From Palate to Palette: Sakagura

London is a global kitchen, serving up everything from Italian to Indian, English to Ethiopian, Peruvian to Persian and all imaginable inter-mixings of the above.

Incredibly exciting, but sometimes overwhelming.

When I am down with a bout of Tastebud Overload, the thing I crave the most is Japanese food. Clean and simple flavours, and a cooking technique that transforms ordinary ingredients into something halfway between dinner and art.

Nowhere is this more evident than Sakagura, which sits tucked away in the calm oasis of Heddon Street. Sakagura specialises in Washoku cuisine, or traditional Japanese cooking, which has been registered on Unesco’s intangible cultural heritage list. Washoku is fundamentally about showing respect for nature, taking seasonal ingredients and preparing them in a way that showcases their natural appearance and taste.


The name “Sakagura” means “sake cellar”, and it’s a fairly comprehensive one that you’ll find here. Sake from all over Japan, and of all different styles.


Downstairs at Sakagura

Food and Drink:

As a devout member of the school of “Treat yourself”, we fairly went for it. Three starters, two mains, two desserts, two cocktails and a fully fledged sake flight. In any case, ordering as much as possible from a menu only helps you make up your mind about the return visit.



Left: Kakubin at Torys (choya aged umeshu, kakubin whisky, tobacco liqueur, toffee syrup, soda water) Right: Better know your shochu (potato shochu, coffee liqueur, freshly squeezed lime juice, calpis, shiso leaf)


The tuna tartare was a work of art. Finely minced tuna came suspended on a wooden board, shot through with a gleaming black seam of caviar. Spring onions, sesame, wasabi and extra caviar were served alongside. These we mixed into our tartar to taste, using a dainty little paddle shaped spoon.



The sashimi floated in on what can only be described as an iceberg, draped with juicy slices of sashimi and garlanded with a meadow of edible flowers. Ornaments of blood purple ginko leaves carved from beetroot, baby cucumber flowers and bamboo turned this dish into a Japanese landscape painting, and made it rather heartbreaking to eat.




Wasabi, freshly grated

We did things by the book and moved from delicate to rich: starting with scallop, moving through to sea bream, kite fish, hamachi, tuna and salmon.

Mackerel sushi rounded out the starters, with beautifully seared skin and carefully vinegared sushi rice.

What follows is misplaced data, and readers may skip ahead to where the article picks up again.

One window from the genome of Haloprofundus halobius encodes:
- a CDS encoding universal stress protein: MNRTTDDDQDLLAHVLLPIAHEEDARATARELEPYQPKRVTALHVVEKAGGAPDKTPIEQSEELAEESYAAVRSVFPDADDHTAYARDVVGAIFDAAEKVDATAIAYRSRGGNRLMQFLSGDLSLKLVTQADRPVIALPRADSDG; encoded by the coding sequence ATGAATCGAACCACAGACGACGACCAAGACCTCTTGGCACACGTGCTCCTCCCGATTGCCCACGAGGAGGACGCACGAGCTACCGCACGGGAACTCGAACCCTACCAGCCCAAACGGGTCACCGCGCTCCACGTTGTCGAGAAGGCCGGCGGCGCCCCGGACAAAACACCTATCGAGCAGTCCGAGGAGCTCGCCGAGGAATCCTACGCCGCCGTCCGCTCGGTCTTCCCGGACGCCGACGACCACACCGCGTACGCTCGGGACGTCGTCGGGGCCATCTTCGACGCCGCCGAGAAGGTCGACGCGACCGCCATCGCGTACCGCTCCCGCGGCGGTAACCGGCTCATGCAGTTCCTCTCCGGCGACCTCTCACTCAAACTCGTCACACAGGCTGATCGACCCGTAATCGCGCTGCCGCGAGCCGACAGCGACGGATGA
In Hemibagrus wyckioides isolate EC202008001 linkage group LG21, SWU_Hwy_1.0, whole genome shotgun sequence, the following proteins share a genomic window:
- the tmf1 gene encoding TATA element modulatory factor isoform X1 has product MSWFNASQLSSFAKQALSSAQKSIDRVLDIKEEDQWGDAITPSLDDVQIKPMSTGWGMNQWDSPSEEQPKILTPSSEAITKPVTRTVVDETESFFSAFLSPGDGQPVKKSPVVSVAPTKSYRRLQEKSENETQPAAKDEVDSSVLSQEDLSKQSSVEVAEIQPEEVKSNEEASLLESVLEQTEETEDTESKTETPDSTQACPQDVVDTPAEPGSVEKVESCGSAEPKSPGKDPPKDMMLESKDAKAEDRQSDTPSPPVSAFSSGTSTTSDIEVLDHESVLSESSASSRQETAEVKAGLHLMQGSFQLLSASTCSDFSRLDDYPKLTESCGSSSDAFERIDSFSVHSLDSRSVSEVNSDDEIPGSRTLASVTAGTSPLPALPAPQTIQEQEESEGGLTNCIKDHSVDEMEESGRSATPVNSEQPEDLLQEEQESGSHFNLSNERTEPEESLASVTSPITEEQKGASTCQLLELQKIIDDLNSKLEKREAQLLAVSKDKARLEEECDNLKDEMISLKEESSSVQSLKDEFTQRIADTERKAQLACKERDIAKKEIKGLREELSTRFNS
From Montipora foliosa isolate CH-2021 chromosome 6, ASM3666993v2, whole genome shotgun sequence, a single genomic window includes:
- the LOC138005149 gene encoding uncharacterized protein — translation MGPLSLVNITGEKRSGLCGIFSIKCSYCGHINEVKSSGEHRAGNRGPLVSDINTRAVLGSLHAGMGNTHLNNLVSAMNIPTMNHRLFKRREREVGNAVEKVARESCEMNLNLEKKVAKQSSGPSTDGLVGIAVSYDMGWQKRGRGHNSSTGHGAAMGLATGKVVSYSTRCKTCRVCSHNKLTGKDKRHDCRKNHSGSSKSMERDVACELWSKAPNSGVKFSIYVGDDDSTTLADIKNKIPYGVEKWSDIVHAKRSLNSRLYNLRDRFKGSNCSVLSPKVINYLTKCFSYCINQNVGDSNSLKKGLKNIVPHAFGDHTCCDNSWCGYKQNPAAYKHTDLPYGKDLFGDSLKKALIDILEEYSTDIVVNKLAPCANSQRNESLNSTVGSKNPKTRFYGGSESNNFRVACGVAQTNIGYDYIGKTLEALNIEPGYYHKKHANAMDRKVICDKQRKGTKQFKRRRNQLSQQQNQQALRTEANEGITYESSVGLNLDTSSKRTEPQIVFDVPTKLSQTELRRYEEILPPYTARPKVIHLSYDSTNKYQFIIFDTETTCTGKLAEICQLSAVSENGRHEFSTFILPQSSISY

The sake pairing for our starters was spot on: daiginjo to pair with the limpid tasting sashimi, and herbaceous taruzake (cedar wood aged sake) to cut through the mackerel’s oiliness.


Sake pairing: Gekkeikan Daiginjo sake (left) and Taruzake (right)



The mains did not lower the tone – Kinoko mushroom rice pot was stirred in situ, spooned into our bowls with a helmet of crispy rice crust. The robata grilled lobster was a fiery shade of red and came garnished with a whole candied chestnut and ginger root.


Mushroom rice


From the lobster emanated a glorious smell, incredibly smoky, mouthwateringly savoury. We were surprised to learn that nothing but olive oil, salt and lime juice went into the making. My dining companion performed a thorough chopstick dissection, extracting every morsel of meat.


Our mains came with a warmed autumn sake, presented in a gorgeous tokkuri, and amber coloured koshu (aged sake).

Warming the sake made it taste sweeter and brought out its gentle rice fragrance. For me, the koshu was the killer pairing – paired with mushroom rice, it creates a chocolatey, nutty, shiitake party in your mouth.


Warmed sake in a tokkuri


Koshu: notes of chocolate, coffee, mushroom and roast nuts



Choose your cup


One word of advice: don’t leave without ordering the raindrop cake. Just exactly like eating a real dew drop, but far better. We were presented with two, one garnished with gold leaf and the other with cherry blossom petals delicately suspended within.


We couldn’t not order the Sake Kasu Ice Cream, sake kasu being the lees that are filtered out of sake during production. While I sadly couldn’t detect the flavour of the sake lees my companion happily polished off the lot. The chocolate wasabi flavour is still on my mind…

Our desserts came paired with a rich, juicy aged umeshu by Choya and a zesty yuzushu, both of which are almost desserts in and of themselves.


Left: Yuzushu | Right: Choya aged umeshu

We stayed long into the afternoon, over-running our initial time budget by quite a long shot. London life can be one long rush from A to B, which makes moments of pause so worth treasuring. In any case, food that is so beautiful and well prepared is worth taking time to appreciate.

As we walked down the street, my partner in crime turned to me with a smile.

“I’m full,” he announced. “And so are my eyes.”


Address: Sakagura | 8 Heddon Street, W1B 4BS

Reservations: [email protected] | 020 3405 7230



Roundup – International Sake Day 2016

On Saturday we celebrated International Sake Day.

This day, Nihonshu no hi in Japanese, marks the traditional first day of the sake making season where sake from the old year is consumed.

Team London rung in the new year with a dizzying array of Sake events.  From sake barrel breaking at Sake no Hana, to a tasting of over 30 sakes at Hedonism, and back to Sake no Hana for a second barrel breaking…here are some of the highlights of the day!

Kagami Biraki – sake barrel breaking – at Sake no Hana:

kagami biraki

Akashi-Tai sake: sparkling and yuzushu:

akashi tai


sake at hedonism

A selection of cheese to pair with sake from La Fromagerie:

la fromagerie

Sake masu cups:

sake masu

The shopfront at Hedonism:


Sake training at the Arts Club:


Our revelation of the day?

Blue cheese and sparkling sake. Just try it.